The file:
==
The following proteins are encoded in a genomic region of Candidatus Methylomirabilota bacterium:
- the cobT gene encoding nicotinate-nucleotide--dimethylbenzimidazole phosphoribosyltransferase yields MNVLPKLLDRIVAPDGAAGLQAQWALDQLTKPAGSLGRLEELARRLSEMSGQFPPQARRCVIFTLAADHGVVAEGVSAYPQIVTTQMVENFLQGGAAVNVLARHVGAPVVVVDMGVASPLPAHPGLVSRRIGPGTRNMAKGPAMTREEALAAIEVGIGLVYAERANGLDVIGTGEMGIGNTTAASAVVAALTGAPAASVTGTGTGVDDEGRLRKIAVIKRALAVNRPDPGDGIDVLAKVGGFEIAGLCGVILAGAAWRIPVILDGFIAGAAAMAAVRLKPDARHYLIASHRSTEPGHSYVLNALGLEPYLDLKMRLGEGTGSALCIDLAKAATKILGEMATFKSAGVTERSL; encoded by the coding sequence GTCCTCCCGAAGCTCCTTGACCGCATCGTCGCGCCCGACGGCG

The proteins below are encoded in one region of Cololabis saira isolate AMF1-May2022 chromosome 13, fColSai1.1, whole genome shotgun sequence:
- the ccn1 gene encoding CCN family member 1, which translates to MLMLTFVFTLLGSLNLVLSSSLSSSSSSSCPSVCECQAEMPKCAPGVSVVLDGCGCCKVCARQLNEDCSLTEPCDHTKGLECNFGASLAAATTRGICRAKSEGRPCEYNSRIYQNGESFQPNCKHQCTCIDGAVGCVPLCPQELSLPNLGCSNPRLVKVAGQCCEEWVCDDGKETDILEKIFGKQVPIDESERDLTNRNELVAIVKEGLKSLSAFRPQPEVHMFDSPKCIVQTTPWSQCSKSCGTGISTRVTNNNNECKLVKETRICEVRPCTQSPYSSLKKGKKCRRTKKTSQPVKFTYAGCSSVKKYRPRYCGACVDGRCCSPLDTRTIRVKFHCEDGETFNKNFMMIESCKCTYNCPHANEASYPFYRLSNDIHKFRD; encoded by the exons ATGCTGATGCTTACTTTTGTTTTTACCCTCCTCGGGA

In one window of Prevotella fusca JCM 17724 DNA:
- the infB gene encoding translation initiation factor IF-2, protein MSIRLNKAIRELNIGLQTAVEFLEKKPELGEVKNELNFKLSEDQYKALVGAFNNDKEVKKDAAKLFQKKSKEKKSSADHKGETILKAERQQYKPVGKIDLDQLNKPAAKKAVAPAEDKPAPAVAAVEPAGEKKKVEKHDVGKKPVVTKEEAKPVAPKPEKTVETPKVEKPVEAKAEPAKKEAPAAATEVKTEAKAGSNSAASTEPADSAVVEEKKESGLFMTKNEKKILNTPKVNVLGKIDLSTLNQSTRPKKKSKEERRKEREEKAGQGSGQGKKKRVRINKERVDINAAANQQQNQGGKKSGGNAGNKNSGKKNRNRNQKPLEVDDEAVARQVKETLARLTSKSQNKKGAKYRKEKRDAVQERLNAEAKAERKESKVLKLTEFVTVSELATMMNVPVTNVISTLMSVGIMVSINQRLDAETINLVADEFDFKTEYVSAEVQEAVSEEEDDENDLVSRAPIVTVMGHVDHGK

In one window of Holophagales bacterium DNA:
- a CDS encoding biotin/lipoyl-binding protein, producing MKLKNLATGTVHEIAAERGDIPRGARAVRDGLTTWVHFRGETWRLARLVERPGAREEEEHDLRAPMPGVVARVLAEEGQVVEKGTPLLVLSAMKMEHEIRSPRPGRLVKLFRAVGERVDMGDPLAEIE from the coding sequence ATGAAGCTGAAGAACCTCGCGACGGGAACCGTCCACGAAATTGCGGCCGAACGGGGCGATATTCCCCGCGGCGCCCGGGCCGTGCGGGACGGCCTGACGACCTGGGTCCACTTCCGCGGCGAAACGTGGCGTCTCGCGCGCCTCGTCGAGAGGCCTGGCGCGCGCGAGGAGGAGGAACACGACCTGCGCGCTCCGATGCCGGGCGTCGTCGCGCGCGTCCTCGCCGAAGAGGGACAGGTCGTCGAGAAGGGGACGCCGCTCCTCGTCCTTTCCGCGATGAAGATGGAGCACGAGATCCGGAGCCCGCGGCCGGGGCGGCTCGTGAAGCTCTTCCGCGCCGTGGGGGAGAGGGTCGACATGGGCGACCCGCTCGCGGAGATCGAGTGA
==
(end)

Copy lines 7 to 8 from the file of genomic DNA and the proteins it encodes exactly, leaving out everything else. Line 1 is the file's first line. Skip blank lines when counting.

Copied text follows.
In one window of Holophagales bacterium DNA:
- a CDS encoding biotin/lipoyl-binding protein, producing MKLKNLATGTVHEIAAERGDIPRGARAVRDGLTTWVHFRGETWRLARLVERPGAREEEEHDLRAPMPGVVARVLAEEGQVVEKGTPLLVLSAMKMEHEIRSPRPGRLVKLFRAVGERVDMGDPLAEIE from the coding sequence ATGAAGCTGAAGAACCTCGCGACGGGAACCGTCCACGAAATTGCGGCCGAACGGGGCGATATTCCCCGCGGCGCCCGGGCCGTGCGGGACGGCCTGACGACCTGGGTCCACTTCCGCGGCGAAACGTGGCGTCTCGCGCGCCTCGTCGAGAGGCCTGGCGCGCGCGAGGAGGAGGAACACGACCTGCGCGCTCCGATGCCGGGCGTCGTCGCGCGCGTCCTCGCCGAAGAGGGACAGGTCGTCGAGAAGGGGACGCCGCTCCTCGTCCTTTCCGCGATGAAGATGGAGCACGAGATCCGGAGCCCGCGGCCGGGGCGGCTCGTGAAGCTCTTCCGCGCCGTGGGGGAGAGGGTCGACATGGGCGACCCGCTCGCGGAGATCGAGTGA